Released today in 1987: What Have I Done To Deserve This?

Parlophone R6163

Parlophone R6163


In the 1960s, 16 of the 20 singles Dusty Springfield released in the UK were hits. Her output slowed down considerably in the following decade and she rarely made the charts: she released nine singles (one of which was a duet with her brother Tom) and scored just two hits, both of which barely made it. It would take a collaboration with Pet Shop Boys to return her to the charts in the 1980s, her three singles with them being her only hit material in that period. The reason for her limited success from 1970-1989? Well, it wasn’t the fact that she was resident in America for much of that period. Her fortunes there also floundered: her 21 singles in the US in the 60s yielded the same number of hits as she’d had in the UK, but of the dozen singles she put out in the 70s, only one made the Hot 100; she charted only once more in 1988 (with Pet Shop Boys). And it wasn’t the quality of the material she was recording either – although there were some questionable songs choices, there were few really bad ones and her vocals were superb as always. Contractual difficulties with record companies folding; poor health; unwillingness to make promotional appearances; perfectionism (e.g., multiple fifteen-hour recording sessions for a single song); a reputation for being difficult … these are all likely contributory factors for her fall from being a priority artist. Here’s a list of her output in the 1980s, excluding reissues of past recordings:

Your Love Still Brings Me To My Knees
American release date: unissued
British release date: January 18th, 1980 (Mercury DUSTY5)
☛ Dusty’s first British solo single of 1970 was also her last hit of that decade, until, somewhat surprisingly, she had a minor success with Baby Blue, written by The Buggles, in 1979. This perhaps inspired Phonogram to have another go and her first single of the 1980s was Your Love Still Brings Me To My Knees. It didn’t receive very good reviews and flopped; Dusty and Phonogram parted company soon after.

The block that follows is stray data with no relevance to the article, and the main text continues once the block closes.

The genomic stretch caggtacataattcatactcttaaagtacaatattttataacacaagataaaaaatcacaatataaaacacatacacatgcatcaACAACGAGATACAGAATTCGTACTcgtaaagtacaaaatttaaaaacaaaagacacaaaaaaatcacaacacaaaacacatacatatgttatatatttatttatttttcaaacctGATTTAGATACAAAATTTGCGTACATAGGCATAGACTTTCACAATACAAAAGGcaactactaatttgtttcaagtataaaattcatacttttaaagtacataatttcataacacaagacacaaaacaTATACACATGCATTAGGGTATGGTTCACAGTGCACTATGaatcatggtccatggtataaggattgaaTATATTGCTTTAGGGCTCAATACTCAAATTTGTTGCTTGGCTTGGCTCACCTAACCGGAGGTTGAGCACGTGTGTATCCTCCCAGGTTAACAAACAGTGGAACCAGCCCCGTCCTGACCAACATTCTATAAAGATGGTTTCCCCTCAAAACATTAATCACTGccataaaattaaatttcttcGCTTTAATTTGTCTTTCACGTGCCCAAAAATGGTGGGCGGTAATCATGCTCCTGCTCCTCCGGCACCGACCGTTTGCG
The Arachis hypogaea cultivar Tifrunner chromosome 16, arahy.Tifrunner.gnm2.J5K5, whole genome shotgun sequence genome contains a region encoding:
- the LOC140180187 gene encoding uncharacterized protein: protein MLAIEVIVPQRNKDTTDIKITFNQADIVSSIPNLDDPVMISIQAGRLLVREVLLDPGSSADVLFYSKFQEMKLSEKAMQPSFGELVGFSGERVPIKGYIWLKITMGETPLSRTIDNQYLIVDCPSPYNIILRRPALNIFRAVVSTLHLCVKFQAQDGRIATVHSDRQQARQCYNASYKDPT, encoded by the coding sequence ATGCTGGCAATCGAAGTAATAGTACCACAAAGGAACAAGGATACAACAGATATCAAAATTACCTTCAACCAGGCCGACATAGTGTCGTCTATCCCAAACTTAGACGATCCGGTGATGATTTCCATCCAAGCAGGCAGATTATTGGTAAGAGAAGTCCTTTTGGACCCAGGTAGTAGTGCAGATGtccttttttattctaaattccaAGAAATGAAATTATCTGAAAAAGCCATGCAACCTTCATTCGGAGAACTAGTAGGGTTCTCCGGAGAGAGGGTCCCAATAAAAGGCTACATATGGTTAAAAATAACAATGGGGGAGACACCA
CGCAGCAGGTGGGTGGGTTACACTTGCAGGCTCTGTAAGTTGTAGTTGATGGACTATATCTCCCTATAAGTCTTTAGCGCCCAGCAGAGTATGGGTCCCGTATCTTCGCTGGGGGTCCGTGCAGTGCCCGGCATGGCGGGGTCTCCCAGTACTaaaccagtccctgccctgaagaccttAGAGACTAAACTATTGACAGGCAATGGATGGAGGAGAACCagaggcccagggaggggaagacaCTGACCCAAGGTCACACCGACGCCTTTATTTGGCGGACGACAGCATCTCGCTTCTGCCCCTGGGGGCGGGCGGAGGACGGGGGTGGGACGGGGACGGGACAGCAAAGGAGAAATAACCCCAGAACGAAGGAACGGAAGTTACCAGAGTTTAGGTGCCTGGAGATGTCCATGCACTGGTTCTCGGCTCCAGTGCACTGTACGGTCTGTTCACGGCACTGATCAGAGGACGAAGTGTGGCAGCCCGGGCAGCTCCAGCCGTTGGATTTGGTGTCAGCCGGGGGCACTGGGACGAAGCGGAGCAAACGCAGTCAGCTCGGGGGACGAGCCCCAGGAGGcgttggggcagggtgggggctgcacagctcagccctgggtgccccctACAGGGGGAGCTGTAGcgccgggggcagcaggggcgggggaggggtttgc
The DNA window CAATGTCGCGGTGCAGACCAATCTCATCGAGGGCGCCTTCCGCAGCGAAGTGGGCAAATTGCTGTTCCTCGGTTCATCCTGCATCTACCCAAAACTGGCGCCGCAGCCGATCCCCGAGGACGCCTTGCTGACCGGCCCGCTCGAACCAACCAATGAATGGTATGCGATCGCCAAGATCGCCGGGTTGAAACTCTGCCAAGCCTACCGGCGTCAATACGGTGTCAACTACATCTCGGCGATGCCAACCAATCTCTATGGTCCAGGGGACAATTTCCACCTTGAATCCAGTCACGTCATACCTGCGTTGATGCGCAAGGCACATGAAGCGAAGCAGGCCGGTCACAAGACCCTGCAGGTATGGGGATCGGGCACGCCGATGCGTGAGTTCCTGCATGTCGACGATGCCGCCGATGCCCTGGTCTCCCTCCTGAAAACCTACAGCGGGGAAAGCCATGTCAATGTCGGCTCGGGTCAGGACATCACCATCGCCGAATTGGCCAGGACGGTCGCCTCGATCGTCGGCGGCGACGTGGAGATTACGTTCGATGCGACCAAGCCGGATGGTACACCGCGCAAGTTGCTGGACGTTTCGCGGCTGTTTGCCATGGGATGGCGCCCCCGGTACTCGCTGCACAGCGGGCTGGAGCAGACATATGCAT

It Goes Like It Goes
American release date: June 27th, 1980 (20th Century Fox, TC2457)
British release date: cancelled
☛ This single flopped but interest in it picked up a little when 20th Century Fox decided to promote the B-side, I Wish That Love Would Last, as the lead track. This encouraged RCA, Dusty’s new distributor in the UK, to schedule I Wish That Love Would Last (co-written by Allee Willis) for British release in October 1980. It never got pressed though.

American release date: October, 1982 (Casablanca, NB2356)
British release date: unissued
☛ Dusty’s only album of the 1980s was recorded for 20th Century Fox. White Heat’s track Blind Sheep is listed at the Musicians’ Guild logs as the last designated session for the label, which folded soon after work on Dusty’s album was completed. In the end, the album and the single taken from it, Donnez-Moi, were issued on the Casablanca label in America, which itself lasted only a couple more years. With the demise of 20th Century Fox, Dusty had no record company in the UK and White Heat didn’t see release here. Interviewed December 1982, Dusty seemed to think it was just a matter of choosing which company should release it, and that it would be released in a matter of weeks. By the end of the month, she changed her mind, saying: “It will either be released or I’ll make another one.”

Private Number
American release date: unissued
British release date: March 30th, 1984 (Allegiance ALES3)
☛ The first of several duets, this one with a 60s contemporary of Dusty’s, Spencer Davis for his Crossfire album on the label he was A&R manager for, Allegiance. Not a strong recording, but not quite as pitiful as…

Sometimes Like Butterflies
American release date: unissued
British release date: August 12th, 1985 (Hippodrome HIPPO103)